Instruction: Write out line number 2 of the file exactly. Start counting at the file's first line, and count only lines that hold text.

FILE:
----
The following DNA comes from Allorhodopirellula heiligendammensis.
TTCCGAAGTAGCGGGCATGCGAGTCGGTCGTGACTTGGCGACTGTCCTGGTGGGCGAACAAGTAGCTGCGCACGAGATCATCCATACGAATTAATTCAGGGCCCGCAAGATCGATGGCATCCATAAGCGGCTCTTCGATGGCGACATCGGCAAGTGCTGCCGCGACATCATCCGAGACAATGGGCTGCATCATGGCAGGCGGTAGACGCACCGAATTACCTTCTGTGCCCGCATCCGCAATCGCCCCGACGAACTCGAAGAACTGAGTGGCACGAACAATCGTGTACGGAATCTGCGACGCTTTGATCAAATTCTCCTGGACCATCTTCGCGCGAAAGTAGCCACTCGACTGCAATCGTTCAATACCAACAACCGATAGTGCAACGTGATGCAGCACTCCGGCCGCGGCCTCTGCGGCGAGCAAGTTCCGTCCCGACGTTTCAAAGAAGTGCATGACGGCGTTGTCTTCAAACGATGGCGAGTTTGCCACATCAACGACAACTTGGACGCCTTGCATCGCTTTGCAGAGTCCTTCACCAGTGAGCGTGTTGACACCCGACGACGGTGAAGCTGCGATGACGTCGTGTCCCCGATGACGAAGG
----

TTCCGAAGTAGCGGGCATGCGAGTCGGTCGTGACTTGGCGACTGTCCTGGTGGGCGAACAAGTAGCTGCGCACGAGATCATCCATACGAATTAATTCAGGGCCCGCAAGATCGATGGCATCCATAAGCGGCTCTTCGATGGCGACATCGGCAAGTGCTGCCGCGACATCATCCGAGACAATGGGCTGCATCATGGCAGGCGGTAGACGCACCGAATTACCTTCTGTGCCCGCATCCGCAATCGCCCCGACGAACTCGAAGAACTGAGTGGCACGAACAATCGTGTACGGAATCTGCGACGCTTTGATCAAATTCTCCTGGACCATCTTCGCGCGAAAGTAGCCACTCGACTGCAATCGTTCAATACCAACAACCGATAGTGCAACGTGATGCAGCACTCCGGCCGCGGCCTCTGCGGCGAGCAAGTTCCGTCCCGACGTTTCAAAGAAGTGCATGACGGCGTTGTCTTCAAACGATGGCGAGTTTGCCACATCAACGACAACTTGGACGCCTTGCATCGCTTTGCAGAGTCCTTCACCAGTGAGCGTGTTGACACCCGACGACGGTGAAGCTGCGATGACGTCGTGTCCCCGATGACGAAGG